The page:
Monday 28 April 2014

Top 10 tips for helping your children eat a better diet

Of course as parents we know how important it is that our children eat a good balanced diet, we want them to have a healthy plate and to eat from each food group and meet the recommended five portions of fruit and vegetables a day, but let's be honest, it is not always easy is it?

Sometimes you think you are doing a good job, perhaps you make a spaghetti bolognese and you have even taken the trouble to grate up some carrots and mushrooms and hide them in the sauce and you are feeling all angelic until someone explains to you that the jar of ready pasta sauce you used contains a high level of salt, artificial sweeteners and perhaps a preservative like sodium benzoate which has been linked to hyperactivity in children when combined with colourings!

It is an absolute minefield nowadays to know what is OK and what isn't, this is why so many families are reverting back to basics and following diets like paleo, that is a step too far for my family but I am concerned about my family eating well and that is why I signed up to Organix and their No Junk Challenge. For the whole of this week I will only feed my family a food product if I completely know and understand what it contains. So if the label has letters and numbers on it under the ingredients I'll take this as a sign that they should not be eating it. Take a look at the top 12 list of additives to avoid, aptly called the Dirty Dozen!

OK, so now we know what to avoid but we still have the issue that it is not always easy to get children to try new things and to eat variety and healthily, so ere are my top 10 tips -

  1. Get your children involved with growing your own produce. I have found that mine are far more likely to try something new when they have spent time planting the seeds and lovingly caring for the plants as they grew.
  2. In a similar vein, get the kids cooking with you. Yes it takes a little longer but they gain so much from it and again are much more willing to try out new food items if they have invested time in their preparation/ cooking.
  3. Once your children start cooking with you, why don't you encourage them to use their imagination and to make up a recipe. We often have JJ's pasta bake and how proud do you think he feels?
  4. Play with some food and that way the child becomes familiar with it, why don't you make an edible picture with broccoli trees, carrot and beetroot flowers, cut using tiny cutters and noodles coloured with green food dye to make your grass.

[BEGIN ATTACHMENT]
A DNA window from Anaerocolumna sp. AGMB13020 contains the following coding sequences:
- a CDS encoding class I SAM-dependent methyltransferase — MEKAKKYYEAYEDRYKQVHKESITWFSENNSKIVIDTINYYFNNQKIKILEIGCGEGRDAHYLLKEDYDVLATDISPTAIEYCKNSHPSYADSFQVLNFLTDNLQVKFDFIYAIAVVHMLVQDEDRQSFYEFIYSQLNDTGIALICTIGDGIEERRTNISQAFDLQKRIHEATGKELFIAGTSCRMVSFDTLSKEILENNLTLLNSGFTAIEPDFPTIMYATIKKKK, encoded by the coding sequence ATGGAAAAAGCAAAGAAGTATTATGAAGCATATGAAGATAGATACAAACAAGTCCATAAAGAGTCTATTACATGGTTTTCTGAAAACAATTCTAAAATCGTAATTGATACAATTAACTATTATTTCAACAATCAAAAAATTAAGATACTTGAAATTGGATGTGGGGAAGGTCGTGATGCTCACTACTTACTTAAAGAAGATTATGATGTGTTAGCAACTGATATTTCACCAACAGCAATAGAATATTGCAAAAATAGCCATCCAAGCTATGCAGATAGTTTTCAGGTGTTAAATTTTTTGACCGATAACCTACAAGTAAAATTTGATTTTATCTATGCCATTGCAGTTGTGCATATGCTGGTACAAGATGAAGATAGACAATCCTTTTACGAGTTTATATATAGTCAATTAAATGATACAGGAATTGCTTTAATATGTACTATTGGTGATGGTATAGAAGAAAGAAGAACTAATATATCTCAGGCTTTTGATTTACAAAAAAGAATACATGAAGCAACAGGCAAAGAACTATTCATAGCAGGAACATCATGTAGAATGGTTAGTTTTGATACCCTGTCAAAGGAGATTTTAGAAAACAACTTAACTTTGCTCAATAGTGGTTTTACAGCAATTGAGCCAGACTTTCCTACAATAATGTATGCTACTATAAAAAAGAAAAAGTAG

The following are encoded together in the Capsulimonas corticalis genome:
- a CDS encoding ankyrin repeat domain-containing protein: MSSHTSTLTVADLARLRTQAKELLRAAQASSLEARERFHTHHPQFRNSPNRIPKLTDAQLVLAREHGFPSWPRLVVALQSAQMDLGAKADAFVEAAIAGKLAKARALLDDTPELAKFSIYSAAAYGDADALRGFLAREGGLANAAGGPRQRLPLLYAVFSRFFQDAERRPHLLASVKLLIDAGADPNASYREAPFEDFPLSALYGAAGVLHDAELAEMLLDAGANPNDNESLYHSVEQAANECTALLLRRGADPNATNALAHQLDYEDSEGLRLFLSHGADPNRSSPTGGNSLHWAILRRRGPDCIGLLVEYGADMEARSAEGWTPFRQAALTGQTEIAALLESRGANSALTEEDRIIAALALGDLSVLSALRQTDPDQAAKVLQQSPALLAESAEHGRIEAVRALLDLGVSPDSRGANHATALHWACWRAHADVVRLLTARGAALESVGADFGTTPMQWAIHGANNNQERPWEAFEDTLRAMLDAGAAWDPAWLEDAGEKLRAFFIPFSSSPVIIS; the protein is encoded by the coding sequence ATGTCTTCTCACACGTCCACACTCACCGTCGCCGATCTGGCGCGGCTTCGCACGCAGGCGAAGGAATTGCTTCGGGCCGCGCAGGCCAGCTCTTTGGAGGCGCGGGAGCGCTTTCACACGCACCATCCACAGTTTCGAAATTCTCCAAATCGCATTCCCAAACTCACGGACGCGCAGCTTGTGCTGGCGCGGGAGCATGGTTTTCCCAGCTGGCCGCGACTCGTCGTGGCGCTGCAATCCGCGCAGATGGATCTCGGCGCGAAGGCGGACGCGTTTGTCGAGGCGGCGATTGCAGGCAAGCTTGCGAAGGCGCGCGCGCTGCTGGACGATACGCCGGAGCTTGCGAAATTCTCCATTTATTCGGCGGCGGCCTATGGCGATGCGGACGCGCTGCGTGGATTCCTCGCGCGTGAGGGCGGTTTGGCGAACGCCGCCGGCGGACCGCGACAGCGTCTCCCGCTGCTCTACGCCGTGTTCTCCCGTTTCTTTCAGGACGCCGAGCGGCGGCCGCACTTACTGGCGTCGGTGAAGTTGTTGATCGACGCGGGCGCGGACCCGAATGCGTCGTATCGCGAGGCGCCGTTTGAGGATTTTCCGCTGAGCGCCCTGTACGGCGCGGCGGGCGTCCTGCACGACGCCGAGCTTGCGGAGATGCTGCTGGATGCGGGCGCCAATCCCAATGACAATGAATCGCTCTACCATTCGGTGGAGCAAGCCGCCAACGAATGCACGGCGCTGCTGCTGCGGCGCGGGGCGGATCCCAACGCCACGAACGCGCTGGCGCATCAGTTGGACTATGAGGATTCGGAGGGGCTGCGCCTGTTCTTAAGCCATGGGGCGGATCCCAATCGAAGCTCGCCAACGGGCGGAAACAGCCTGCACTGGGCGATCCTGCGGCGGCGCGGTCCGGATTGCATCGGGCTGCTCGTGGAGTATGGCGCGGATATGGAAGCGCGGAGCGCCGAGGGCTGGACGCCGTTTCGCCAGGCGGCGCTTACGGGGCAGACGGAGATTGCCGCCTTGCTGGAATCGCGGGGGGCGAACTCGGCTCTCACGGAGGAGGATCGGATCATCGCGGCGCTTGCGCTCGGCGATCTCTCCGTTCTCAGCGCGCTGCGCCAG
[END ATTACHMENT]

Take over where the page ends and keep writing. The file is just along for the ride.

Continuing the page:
5. Teach your children that there must always be at least three colours on their plate, so even if they are having fish fingers and chips (which are both yellow foods in case you are wondering) you then need to get two more colours on the plate, so empower your children to choose their own, perhaps cucumber and cherry tomatoes? Unfortunately salad does not go down well with the kids in my house and it would probably end up being green beans and carrots, my kids do love their cooked veg.
  6. It might seem obvious but repetition is key, especially when they are very young. A child might reject something the first 8 times it is one their plate and then all of a sudden they will give it a go and perhaps even find they like it. Of course make sure the plate has items on it you know will be enjoyed as well as the new item you are trying to introduce.
  7. Most of our meals are 'family service' rather than coming out ready on the plate. This means we have bowls of all the foods on the table and we help ourselves, this allows the child to feel as if they have some control. of course you can still have rules with this, my children always have to choose at least two veg.
  8. Reward charts and praise always goes a long way with children I find. Until recently we had sticker charts most weeks where the children could work towards targets (it could be trying two new veg) and then if they achieve them they can choose a small reward, an extra bedtime story, a family bike ride etc.
  9. Each week I plan our menu before I order the shopping and I make sure I ask each family member to choose one meal. Some prove unpopular with another family member so then I'll ask what we can do to make it better for them, it might be adding a corn on the cob as a side order, or serving the sauce separate to the pasta, as long as I'm cooking the same meal for everyone I don't mind making a few small changes.
  10. I'll leave you with this last genius tip from Organix - Give them pads of paper and suggest they become restaurant critics, marking each dish out of ten and giving comments. Provide lots of little dishes – like a picnic – to encourage them to try each flavor and write down notes on the taste or texture.
Blackberry picking last year meant that my girls then tried lots of new recipes with blackberries - 
smoothies, muffins, bakewell pudding and so on...

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